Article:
Like a cocaine-fueled amalgamation of the Hoosiers and Linkin Park, with hints of Panic! At The Disco thrown in for good measure, Columbus (Ohio)’s Twenty | One | Pilots own flat-out the most infectious pop sound of the new year, and they’re ready to take your brain hostage at the slightest provocation. “”Holding On To You,” the album’s lead-off single, makes the mission clear from the start — they’re the kaleidoscope through which we should be viewing our music from here on, and the only rule is there are no rules.
Freewheeling between eighties-inspired glam-pop backdrops, hip-hop fueled fire-breathing and pop-punk inspired radio hooks from the Gods, this is music for those who want their music to continually twist the knife. “Migraine” opens with a burst of Imogen Heap-esque vocorder bliss, then bursts back and forth from a singable chorus to hip-hop verses like a feast for that space between your ears celebrating a tidal wave of creativity with hooks to spare. “Car Radio,” meanwhile, opens with a quiet instrumental interlude which is overlaid by a spoken-word burst of poetry bemoaning a life without music — the suffering of one who had his car radio stolen. “Sometimes quiet is violent,” he sings, before hinting that a life without music could be so terrifying death might actually be better than enduring the silence.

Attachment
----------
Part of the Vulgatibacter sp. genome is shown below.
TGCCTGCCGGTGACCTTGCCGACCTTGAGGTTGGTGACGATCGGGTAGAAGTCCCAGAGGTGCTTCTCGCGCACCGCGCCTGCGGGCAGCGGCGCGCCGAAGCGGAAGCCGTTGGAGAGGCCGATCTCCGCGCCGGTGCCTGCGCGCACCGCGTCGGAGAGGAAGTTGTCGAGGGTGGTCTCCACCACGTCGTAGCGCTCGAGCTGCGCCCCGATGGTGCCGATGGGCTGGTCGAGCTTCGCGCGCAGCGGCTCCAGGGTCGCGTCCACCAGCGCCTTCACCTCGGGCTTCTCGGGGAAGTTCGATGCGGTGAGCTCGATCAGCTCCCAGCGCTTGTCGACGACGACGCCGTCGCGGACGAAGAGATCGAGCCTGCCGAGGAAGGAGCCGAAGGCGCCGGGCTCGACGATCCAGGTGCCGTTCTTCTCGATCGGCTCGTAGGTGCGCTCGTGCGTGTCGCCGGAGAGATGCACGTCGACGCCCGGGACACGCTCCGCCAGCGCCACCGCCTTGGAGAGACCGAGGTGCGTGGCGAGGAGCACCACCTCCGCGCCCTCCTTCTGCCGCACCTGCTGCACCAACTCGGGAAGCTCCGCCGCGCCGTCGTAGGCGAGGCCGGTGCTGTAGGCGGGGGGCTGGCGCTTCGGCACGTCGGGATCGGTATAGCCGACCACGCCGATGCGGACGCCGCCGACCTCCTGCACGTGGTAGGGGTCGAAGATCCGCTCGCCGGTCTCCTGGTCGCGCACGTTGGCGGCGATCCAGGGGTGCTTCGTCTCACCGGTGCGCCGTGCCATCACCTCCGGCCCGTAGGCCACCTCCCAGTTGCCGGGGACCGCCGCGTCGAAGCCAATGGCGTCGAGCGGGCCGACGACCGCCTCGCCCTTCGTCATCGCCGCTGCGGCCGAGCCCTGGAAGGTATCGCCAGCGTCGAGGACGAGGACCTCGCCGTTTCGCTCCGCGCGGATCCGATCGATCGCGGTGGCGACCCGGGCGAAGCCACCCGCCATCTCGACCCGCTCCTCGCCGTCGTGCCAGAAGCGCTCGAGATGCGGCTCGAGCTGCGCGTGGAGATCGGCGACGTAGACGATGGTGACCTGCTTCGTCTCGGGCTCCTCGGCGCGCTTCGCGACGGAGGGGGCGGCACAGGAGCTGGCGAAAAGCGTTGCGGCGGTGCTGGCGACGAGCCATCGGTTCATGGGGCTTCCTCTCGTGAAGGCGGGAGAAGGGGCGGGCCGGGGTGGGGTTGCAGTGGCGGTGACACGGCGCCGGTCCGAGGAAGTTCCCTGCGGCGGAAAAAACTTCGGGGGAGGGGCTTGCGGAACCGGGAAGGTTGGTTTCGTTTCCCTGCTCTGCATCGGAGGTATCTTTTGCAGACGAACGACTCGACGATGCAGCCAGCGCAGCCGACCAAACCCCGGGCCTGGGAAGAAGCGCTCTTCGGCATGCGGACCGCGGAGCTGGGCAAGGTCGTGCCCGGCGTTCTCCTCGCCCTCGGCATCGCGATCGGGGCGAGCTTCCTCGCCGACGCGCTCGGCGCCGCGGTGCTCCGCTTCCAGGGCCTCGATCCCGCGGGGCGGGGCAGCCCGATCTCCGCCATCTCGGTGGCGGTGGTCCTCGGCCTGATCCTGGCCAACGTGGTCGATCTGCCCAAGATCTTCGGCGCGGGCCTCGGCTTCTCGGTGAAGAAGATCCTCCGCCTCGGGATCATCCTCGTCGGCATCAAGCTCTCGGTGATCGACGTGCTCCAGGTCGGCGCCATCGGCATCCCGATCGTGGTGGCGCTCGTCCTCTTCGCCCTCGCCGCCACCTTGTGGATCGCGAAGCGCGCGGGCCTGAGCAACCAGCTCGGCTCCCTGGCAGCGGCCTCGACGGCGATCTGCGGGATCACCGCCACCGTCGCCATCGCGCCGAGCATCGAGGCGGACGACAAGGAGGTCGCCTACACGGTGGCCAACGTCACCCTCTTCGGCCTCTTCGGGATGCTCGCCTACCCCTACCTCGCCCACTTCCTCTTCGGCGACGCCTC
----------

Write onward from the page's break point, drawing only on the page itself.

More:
But the album’s biggest success is that lead single, and “Holding On To You” deserves to be the vehicle which introduces fans to this band certain to become their new favorite. The beginning is perfectly executed Wombats-inspired pop, building to rapped crescendos on the verses and a pop chorus Fall Out Boy would have killed for in their heyday. But it’s the breakdown three minutes in which burns the place down with a rapid-fire singalong sure to stick to your brain like glue:
Lean with it, rock with it
When we gonna stop with it?
Lyrics that mean nothing
We were gifted with thought
Is it time to move our feet
To an introspective beat
It ain’t the speakers that bump hard
It’s our hearts that make the beat
Doing what Alt-J did for fans of art rock last year, these two Midwestern purveyors of “schizoid pop” make mini-symphonies of genre blasting experimentation, making it fun to be a fan of pop music again. Come out of the closet, friends — if proof was needed, this is it, that there’s no such thing as a guilty pleasure. When you’re flying with Twenty | One | Pilots, it’s all good!